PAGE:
THE OLD ROMAN 24/xi/19

news, views & info

ORDO w/c Sunday 24th November 2019 Vol I Issue xiii

S24.11St John of the Cross C&D
Com. XXIV & Last Sunday PP
St Chrysogonus in Aquileia
(W) Missa “In medio” 
d. 2a) XXIVPP 3a) StChrys’
Gl. Cr. Pref.Trinity PLG
M25.11St Catherine of Alexandria V&M
(R) Missa “Loquebar” 
dGl. Pref.Common
T26.11St Sylvester of Osimo Abb
Com. St Peter of Alexandria BM
(W) Missa “Os justi”
St Peter of Alexandria B&M
Com. St sylvester of Osimo Abb
(R) Missa “Statuit”

2a) St Peter B&M
Gl. Pref.Common

2a) St sylvester Abb
Gl. Pref.Common
W27.11Feria IV XXIV Post Pent
(G) Missa “Dicit Dominus” 
Or… in the UK
St Gregory Thaumaturgus
(W) Missa “Statuit” 

noGl. Pref.Common

Gl. Pref.Common
T28.11St Saturnins of Toulouse B&M
(R) Missa “Statuit ei Dominus” 
d.Gl. Pref.Common
F29.11Vigil of St Andrew
(V) Missa “Dominus secus”
noGl. Pref.Common
S30.11St Andrew, Apostle 
Com. St Saturninus of Rome M 
(R) Missa “Mihi autem”
d.iiGl. Cr. Pref.Apostles
(V) Missa “Ad te levávi” 
d.2a) aCunctis 3a) BVM
Cr. Pref.Trinity 

KEY: A=Abbot A cunctis=of the Saints B=Bishop BD=Benedicamus Domino BVM=Blessed Virgin Mary C=Confessor Com=Commemoration Cr=Creed D=Doctor d=double d.i/ii=double of the 1st/2nd Class E=Evangelist F=Feria Gl=Gloria gr.d=greater-double (G)=Green H=Holy K=King M=Martyr mpal=missae pro aliquibus locis Mm=Martyrs Pent=Pentecost P=Priest PP/PostPent=Post Pentecost PLG=Proper Last Gospel Pref=Preface ProEccl=for the Church (R)=Red s=simple s-d=semi-double Co=Companions V1=1st Vespers V=Virgin v=votive (V)=violet W=Widow (W)=white *Ob.=Obligation 2a=second oration 3a=third oration


… to this thirteenth edition of “The Old Roman” a weekly dissemination of news, views and information for and from around the world reflecting the experience and life of 21C “Old Romans” i.e. western Orthodox Catholics across the globe.
CONTRIBUTIONS… news items, magazine, devotional or theological articles, prayer requests, features about apostolates and parish mission life are ALL welcome and may be submitted via email. Submissions should be sent by Friday for publication the following Sunday.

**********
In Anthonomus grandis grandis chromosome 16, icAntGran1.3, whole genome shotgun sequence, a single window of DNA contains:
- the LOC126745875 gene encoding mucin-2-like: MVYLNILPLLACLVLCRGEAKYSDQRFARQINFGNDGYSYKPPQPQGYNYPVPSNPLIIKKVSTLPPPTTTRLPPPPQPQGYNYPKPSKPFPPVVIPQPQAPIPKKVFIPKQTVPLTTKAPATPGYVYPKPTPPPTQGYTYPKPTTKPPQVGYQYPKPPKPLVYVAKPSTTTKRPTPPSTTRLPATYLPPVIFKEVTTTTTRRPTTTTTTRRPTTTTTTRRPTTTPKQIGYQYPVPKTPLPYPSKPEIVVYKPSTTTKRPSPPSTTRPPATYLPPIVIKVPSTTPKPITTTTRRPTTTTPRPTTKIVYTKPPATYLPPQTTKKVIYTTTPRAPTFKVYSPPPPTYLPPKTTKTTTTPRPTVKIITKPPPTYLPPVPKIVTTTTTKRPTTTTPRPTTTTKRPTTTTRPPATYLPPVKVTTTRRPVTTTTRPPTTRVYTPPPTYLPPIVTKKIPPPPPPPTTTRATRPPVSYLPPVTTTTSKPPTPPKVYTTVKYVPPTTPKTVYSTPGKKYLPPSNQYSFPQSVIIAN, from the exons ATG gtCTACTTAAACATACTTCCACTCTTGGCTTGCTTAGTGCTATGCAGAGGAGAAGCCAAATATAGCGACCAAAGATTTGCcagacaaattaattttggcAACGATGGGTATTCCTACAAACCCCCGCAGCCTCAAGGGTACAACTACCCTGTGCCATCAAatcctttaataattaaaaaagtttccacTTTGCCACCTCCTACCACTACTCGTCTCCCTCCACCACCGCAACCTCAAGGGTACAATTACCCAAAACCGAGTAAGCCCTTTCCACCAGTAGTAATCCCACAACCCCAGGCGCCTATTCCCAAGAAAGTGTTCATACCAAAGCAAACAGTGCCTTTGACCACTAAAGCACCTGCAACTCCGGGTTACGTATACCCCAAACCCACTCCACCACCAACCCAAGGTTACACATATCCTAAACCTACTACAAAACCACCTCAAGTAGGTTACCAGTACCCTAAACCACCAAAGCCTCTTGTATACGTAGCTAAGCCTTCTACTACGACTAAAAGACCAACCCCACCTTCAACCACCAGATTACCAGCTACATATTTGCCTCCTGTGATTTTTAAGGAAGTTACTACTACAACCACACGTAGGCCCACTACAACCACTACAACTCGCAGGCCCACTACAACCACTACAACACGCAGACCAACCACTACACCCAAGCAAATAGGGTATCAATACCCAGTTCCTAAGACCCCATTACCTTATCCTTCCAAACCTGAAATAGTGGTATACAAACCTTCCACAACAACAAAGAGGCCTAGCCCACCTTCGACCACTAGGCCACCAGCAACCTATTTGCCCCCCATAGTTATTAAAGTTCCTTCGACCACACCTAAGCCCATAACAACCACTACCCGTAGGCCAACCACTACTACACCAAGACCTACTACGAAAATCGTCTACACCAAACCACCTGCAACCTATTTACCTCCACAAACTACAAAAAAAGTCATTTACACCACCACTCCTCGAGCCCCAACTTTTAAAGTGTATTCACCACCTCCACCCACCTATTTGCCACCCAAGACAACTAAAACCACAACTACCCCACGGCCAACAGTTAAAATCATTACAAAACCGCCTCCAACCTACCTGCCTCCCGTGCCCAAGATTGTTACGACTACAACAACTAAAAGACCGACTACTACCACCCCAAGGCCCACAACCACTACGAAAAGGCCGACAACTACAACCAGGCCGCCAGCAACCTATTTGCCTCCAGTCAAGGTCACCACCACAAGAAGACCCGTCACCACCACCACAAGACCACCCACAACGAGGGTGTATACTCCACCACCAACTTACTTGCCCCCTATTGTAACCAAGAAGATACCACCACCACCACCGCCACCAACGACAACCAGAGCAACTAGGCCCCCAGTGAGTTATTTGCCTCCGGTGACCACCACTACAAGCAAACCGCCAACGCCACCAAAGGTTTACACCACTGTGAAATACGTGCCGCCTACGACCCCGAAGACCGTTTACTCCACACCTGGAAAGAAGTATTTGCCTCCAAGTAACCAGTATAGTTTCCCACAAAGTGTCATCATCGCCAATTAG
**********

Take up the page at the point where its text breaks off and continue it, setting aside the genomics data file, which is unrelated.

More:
Traditional Customs this week…

The Bible tells us that, “it is therefore a holy and wholesome thought to pray for the dead, that they may be loosed from sins,” (2 Maccabees 12:46) and especially in the month of November, the Church urges us to spend time in prayer for those who have gone before us. Prayer for the souls in Purgatory is a requirement of Christian charity, and it helps us to call to mind our own mortality.
It is customary for the faithful during the period of eight days from All Saints Day to visit a cemetery and pray for the dead on each day of the Octave. Here is a simple invocation for the dead, called the “Eternal Rest” prayer:
Eternal rest grant unto him/her (them), O Lord; and let perpetual light shine upon him/her (them). May he/she (they) rest in peace. Amen.
Latin version:
Réquiem ætérnam dona ei (eis) Dómine; et lux perpétua lúceat ei (eis). Requiéscat (Requiéscant) in pace. Amen.
Old Romans also pray this prayer for the dead anytime throughout the year, and whenever they pass a cemetery. Many families pray a Rosary nightly for the dead throughout the Octave of All Saints, concluding with this prayer.

St. Peter was Bishop of Alexandria (300-311) at the time of the persecutions of Diocletian and Maximinus Daia. When the first persecution started, he established penances for those Catholics who had made concessions to their persecutors to save their lives. These were Catholics who had become intimidated and committed the abomination of burning incense to the idols. Afterwards, in despair, they turned to the Church to ask forgiveness.
St. Peter of Alexandria composed a set of rules establishing penances for those who had lapsed so that they could make reparation for their infamous actions and be re-admitted to the faith.